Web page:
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A Call to Serve and Save Lives

By Judith Mutamba

You may know that cardiovascular diseases are among the leading cause of premature death in the USA and, indeed, across counties in Missouri.

Common cases of cardiovascular disease we see frequently in our communities and in our families are heart disease, stroke and chronic kidney diseases — the main risk factor of these diseases is hypertension, or high blood pressure.

You may be more familiar with these terms than you’d like to be, and if you are dealing with cardiovascular disease or high blood pressure, then you know the effect it can have on your life, livelihood and ability to reach your health goals.

Uncontrolled hypertension can lead to discomfort, emergency room visits, hospitalization, incapacitation and most tragically premature mortality.

But you, and those you love, can manage high blood pressure to feel healthier, reduce pain and inflammation, and avoid hospital trips — and Catholic Charities can help.

In the Mid-MO Self-Management of Blood Pressure (SMBP) program, a four-month-long program recognized by the Centers for Disease Control (CDC) for its ability to lower and better manage blood pressure, participants work alongside a trained facilitator to learn and manage their health.

The results are wonderful! Participants in the SMBP program note lower blood pressure, increased awareness of triggers that cause the blood pressure to elevate, better eating habits and a newfound confidence in communicating their health needs and goals to their healthcare team.

It is heartening for me to see many participants move through this program successfully, but I know we could never do this work without the trained volunteers in local communities who give their time in service to others.

Volunteers are the life-blood of our work at Catholic Charities.

Alongside over 50 staff members, hundreds of people volunteer their time and their skills to carrying-out our mission in local communities across the Diocese of Jefferson City.

With over 1,000 active volunteers, and hundreds who regularly sign up to serve, our programs can reach beyond those who visit Catholic Charities in person and into underserved counties in our service area.

One of these amazing volunteers is Margie Luebbert.

In her 40-year career, she spent long hours working as a nurse in different capacities before retirement.

 Upon retirement, one would have expected Margie to be enjoying family life.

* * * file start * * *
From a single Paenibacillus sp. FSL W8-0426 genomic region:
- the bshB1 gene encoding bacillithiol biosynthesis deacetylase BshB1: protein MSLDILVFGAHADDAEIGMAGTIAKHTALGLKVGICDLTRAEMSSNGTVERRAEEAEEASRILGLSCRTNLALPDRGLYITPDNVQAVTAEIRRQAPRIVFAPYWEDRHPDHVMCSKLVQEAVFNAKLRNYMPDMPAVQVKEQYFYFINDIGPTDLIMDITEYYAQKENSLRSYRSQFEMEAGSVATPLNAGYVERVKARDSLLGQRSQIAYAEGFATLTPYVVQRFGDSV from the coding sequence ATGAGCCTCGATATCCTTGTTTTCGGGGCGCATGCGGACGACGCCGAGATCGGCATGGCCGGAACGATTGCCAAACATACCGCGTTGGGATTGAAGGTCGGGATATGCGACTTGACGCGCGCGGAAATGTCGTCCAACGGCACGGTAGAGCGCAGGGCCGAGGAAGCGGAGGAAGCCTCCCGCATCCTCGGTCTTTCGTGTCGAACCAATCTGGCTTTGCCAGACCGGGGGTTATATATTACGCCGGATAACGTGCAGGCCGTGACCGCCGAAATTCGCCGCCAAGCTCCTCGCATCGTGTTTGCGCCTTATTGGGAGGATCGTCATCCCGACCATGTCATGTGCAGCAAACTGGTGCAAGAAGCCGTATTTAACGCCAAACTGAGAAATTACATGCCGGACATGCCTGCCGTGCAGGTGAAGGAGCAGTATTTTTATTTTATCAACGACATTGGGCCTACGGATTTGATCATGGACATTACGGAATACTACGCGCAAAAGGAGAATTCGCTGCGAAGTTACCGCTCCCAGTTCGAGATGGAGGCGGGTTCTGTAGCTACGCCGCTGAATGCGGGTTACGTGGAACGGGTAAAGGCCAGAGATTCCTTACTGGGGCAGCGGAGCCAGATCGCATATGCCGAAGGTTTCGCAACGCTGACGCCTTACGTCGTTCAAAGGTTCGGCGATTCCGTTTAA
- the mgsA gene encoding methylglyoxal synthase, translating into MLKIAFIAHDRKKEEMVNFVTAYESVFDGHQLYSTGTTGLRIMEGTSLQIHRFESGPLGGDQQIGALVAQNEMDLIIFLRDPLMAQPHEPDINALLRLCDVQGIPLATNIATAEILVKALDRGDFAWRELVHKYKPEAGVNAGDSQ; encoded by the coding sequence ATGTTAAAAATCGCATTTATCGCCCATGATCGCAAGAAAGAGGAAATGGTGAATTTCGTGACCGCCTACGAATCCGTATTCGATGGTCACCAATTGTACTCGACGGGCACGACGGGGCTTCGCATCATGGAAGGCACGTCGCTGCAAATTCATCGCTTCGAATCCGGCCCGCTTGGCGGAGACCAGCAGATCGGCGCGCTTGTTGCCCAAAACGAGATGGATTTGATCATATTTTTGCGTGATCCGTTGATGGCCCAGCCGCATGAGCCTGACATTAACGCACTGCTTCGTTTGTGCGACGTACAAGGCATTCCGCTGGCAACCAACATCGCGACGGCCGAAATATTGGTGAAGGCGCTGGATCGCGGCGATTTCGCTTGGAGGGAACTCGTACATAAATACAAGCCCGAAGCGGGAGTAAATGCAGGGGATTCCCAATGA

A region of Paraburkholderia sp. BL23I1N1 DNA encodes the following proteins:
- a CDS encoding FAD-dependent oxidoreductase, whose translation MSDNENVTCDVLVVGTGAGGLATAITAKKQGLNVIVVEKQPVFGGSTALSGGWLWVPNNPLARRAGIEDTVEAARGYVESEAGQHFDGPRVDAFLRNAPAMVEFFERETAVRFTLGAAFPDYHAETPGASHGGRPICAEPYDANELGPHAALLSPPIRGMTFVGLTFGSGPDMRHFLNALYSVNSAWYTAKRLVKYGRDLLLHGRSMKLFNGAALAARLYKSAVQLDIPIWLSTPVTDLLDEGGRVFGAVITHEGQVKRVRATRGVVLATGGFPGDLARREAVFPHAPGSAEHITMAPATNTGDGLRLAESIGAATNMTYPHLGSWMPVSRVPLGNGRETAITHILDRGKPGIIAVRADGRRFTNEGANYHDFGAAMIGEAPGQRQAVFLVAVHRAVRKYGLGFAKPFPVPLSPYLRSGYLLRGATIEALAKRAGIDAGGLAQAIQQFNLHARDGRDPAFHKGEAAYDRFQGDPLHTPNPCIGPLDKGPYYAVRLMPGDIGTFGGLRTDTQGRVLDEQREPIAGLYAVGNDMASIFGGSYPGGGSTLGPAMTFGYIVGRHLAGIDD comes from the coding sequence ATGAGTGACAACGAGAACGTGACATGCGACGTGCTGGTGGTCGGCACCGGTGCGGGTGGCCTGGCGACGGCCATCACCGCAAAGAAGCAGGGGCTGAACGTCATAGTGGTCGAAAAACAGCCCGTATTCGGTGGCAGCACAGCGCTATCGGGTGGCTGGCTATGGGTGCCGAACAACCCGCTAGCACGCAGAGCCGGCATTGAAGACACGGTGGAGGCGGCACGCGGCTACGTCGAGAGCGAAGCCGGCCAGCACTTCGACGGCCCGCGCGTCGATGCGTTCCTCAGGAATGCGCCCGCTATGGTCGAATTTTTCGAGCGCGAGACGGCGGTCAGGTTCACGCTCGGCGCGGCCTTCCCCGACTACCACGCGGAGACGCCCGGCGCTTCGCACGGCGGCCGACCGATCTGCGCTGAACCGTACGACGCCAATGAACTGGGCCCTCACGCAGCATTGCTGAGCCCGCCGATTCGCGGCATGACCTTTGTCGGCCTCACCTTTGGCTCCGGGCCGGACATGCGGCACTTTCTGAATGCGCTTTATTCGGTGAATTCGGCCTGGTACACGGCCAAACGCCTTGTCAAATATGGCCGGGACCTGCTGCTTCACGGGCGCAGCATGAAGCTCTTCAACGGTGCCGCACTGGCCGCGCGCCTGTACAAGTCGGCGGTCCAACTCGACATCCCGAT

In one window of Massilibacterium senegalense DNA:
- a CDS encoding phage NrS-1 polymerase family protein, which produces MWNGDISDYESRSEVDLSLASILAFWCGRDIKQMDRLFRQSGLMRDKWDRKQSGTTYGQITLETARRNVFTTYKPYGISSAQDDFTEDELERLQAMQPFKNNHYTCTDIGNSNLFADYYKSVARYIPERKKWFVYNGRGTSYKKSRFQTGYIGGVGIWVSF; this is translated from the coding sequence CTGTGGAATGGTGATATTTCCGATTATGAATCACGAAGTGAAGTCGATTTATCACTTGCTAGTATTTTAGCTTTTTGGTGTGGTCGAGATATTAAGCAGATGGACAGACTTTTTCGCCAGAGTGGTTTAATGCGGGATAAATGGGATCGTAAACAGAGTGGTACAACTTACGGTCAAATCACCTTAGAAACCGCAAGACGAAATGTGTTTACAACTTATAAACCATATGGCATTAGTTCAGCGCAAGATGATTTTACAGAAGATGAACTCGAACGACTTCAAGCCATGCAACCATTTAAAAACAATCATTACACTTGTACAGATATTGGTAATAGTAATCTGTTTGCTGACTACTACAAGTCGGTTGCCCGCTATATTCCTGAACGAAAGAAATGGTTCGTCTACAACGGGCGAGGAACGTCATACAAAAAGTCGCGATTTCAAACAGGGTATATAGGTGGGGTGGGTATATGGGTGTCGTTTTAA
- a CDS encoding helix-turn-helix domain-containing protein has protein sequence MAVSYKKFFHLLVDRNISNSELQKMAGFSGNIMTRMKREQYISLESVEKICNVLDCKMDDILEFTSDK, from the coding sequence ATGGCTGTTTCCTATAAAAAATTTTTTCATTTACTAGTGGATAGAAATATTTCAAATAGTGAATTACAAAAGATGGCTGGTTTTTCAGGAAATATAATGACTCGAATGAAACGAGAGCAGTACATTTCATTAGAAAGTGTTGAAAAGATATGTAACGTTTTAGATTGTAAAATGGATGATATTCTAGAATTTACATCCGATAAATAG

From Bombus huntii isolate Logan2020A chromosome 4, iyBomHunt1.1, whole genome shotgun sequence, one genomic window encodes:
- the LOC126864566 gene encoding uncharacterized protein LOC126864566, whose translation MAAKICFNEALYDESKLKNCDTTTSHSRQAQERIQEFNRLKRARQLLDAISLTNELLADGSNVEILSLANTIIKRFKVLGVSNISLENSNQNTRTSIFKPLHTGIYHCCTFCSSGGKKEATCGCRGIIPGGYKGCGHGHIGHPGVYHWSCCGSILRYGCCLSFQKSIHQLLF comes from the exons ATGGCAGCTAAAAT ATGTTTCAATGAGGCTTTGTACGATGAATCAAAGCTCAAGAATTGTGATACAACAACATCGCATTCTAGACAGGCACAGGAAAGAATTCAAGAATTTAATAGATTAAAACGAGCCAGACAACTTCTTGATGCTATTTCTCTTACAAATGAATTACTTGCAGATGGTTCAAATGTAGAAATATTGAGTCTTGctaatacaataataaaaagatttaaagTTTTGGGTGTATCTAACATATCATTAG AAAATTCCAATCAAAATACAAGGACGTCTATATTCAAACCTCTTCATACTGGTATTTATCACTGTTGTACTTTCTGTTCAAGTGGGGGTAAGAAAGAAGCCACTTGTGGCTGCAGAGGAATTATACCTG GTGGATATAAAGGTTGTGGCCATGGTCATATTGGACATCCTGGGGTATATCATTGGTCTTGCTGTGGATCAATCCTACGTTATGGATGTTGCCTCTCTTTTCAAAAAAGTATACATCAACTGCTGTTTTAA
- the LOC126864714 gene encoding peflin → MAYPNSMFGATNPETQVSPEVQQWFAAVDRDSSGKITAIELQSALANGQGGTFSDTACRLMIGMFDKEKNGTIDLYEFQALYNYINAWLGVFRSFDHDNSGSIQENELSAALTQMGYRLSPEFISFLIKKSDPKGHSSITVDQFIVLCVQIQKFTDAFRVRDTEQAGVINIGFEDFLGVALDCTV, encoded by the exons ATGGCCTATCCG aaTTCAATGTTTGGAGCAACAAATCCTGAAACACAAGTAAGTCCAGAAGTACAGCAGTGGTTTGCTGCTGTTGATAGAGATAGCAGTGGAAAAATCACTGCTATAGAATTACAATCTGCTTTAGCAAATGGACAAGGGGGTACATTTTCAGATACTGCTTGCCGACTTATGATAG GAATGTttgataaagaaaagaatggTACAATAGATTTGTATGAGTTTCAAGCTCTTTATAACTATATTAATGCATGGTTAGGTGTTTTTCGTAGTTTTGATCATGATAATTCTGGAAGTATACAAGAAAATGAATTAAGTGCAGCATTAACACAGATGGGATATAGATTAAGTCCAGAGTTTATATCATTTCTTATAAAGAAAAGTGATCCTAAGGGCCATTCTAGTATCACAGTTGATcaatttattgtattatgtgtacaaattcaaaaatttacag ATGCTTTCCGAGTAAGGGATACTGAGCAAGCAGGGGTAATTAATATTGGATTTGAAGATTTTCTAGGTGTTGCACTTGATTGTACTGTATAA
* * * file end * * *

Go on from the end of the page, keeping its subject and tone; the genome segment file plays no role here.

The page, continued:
On the contrary, Margie drives at least twice a week from her Osage County home to Catholic Charities of Central and Northern Missouri in Jefferson City, where she works as a health care volunteer.

Today she is a trained facilitator for Catholic Charities’ SMBP program, volunteering her time and talents to meet with clients during her SMBP office hours and journey with them towards better health.

Watching Margie and listening to her chatting with prospective and enrolled participants in the SMBP program, one wonders whether she developed the healthcare skills solely from nursing or from her profound faith-based background, which resonates with the Catholic Charities values of serving others.

It is an added blessing to us that Margie is able to not only help facilitate the SMBP program, but refer those she meets with into wrap-around services in Catholic Charities Health and Nutrition that can address food insecurity and other health needs.

Through the Senior Food Box program, supported by the Food Bank for Central and Northeast Missouri, our agency is able to deliver USDA food boxes to adults 60 years and older.

Through the Walk With Ease and Steps to Healthy Living classes, supported by MU Extension and Aging Best, clients can increase physical activity and manage chronic pain — bringing comfort and joy back into their daily lives.

Through a myriad of partnerships with SSM St. Mary’s Hospital we are addressing food insecurity, and looking forward to Fall programs that will nourish patients and community members.

Alongside our staff, our trusted volunteers also help us address public health and food insecurity at Catholic Charities by volunteering with the Senior Food Box program, stocking and checking out neighbors in the Catholic Charities Food Pantry, assisting with Walk With Ease classes, and more.

As the director of health and nutrition services I appreciate the opportunity we have as Catholic Charities, to work collaboratively with our key partners to serve in the community.

It is gratifying to see organizations collaborate to combine resources that magnify and make our offerings more accessible to communities across our diocese.

I believe in teamwork and collaboration, wherein our ability to combine forces, knowledge, expertise, and practical guidance improve the quality of life for those we reach.

We owe it, as we serve our clients, to deliver support that benefits their health since there is only one life to live.

Whenever I teach a class or encounter a new client the idea of health and hope comes into my mind — and I believe that together we can do it.

Judith R. Mutamba (Bs MMSc, MS) is the Director of Health and Nutrition Services at Catholic Charities.

She holds a Bachelor of Science degree in Home Economics — Food and Nutrition with emphasis in Dietetics from the University of Missouri (MU), a Masters of Medical Sciences from University of Uppsalla (Sweden), and a second Masters in Nutrition Exercise & Physiology from MU.

She is currently a doctoral student in health administration with the University of Phoenix, Arizona. Judith’s passion is on addressing chronic diet-related diseases.

She sees her role and mission, as that of translating relevant research into action — addressing chronic health disparities and working with other partners in the under-served communities.

To learn more about Catholic Charities’ health and nutrition services programs, visit us online at